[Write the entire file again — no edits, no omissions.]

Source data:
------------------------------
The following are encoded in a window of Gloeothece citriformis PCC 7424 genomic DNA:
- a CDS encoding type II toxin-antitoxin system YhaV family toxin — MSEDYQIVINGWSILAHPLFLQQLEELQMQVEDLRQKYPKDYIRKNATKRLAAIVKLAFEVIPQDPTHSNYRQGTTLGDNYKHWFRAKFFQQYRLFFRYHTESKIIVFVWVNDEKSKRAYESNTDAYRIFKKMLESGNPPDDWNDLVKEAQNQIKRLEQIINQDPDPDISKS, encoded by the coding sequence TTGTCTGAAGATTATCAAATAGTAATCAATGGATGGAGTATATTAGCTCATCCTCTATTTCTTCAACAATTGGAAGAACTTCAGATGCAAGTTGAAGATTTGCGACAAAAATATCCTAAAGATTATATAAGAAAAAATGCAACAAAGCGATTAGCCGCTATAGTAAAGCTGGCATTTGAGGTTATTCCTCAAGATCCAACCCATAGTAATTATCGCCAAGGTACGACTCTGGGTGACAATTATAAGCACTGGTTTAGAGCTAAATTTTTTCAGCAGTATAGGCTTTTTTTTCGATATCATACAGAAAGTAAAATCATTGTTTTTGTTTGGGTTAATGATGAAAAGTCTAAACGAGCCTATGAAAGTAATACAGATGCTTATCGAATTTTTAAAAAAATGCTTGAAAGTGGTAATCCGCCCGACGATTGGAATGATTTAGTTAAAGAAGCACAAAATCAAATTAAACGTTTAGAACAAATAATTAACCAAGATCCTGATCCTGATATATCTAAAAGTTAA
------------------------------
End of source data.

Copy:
The following are encoded in a window of Gloeothece citriformis PCC 7424 genomic DNA:
- a CDS encoding type II toxin-antitoxin system YhaV family toxin — MSEDYQIVINGWSILAHPLFLQQLEELQMQVEDLRQKYPKDYIRKNATKRLAAIVKLAFEVIPQDPTHSNYRQGTTLGDNYKHWFRAKFFQQYRLFFRYHTESKIIVFVWVNDEKSKRAYESNTDAYRIFKKMLESGNPPDDWNDLVKEAQNQIKRLEQIINQDPDPDISKS, encoded by the coding sequence TTGTCTGAAGATTATCAAATAGTAATCAATGGATGGAGTATATTAGCTCATCCTCTATTTCTTCAACAATTGGAAGAACTTCAGATGCAAGTTGAAGATTTGCGACAAAAATATCCTAAAGATTATATAAGAAAAAATGCAACAAAGCGATTAGCCGCTATAGTAAAGCTGGCATTTGAGGTTATTCCTCAAGATCCAACCCATAGTAATTATCGCCAAGGTACGACTCTGGGTGACAATTATAAGCACTGGTTTAGAGCTAAATTTTTTCAGCAGTATAGGCTTTTTTTTCGATATCATACAGAAAGTAAAATCATTGTTTTTGTTTGGGTTAATGATGAAAAGTCTAAACGAGCCTATGAAAGTAATACAGATGCTTATCGAATTTTTAAAAAAATGCTTGAAAGTGGTAATCCGCCCGACGATTGGAATGATTTAGTTAAAGAAGCACAAAATCAAATTAAACGTTTAGAACAAATAATTAACCAAGATCCTGATCCTGATATATCTAAAAGTTAA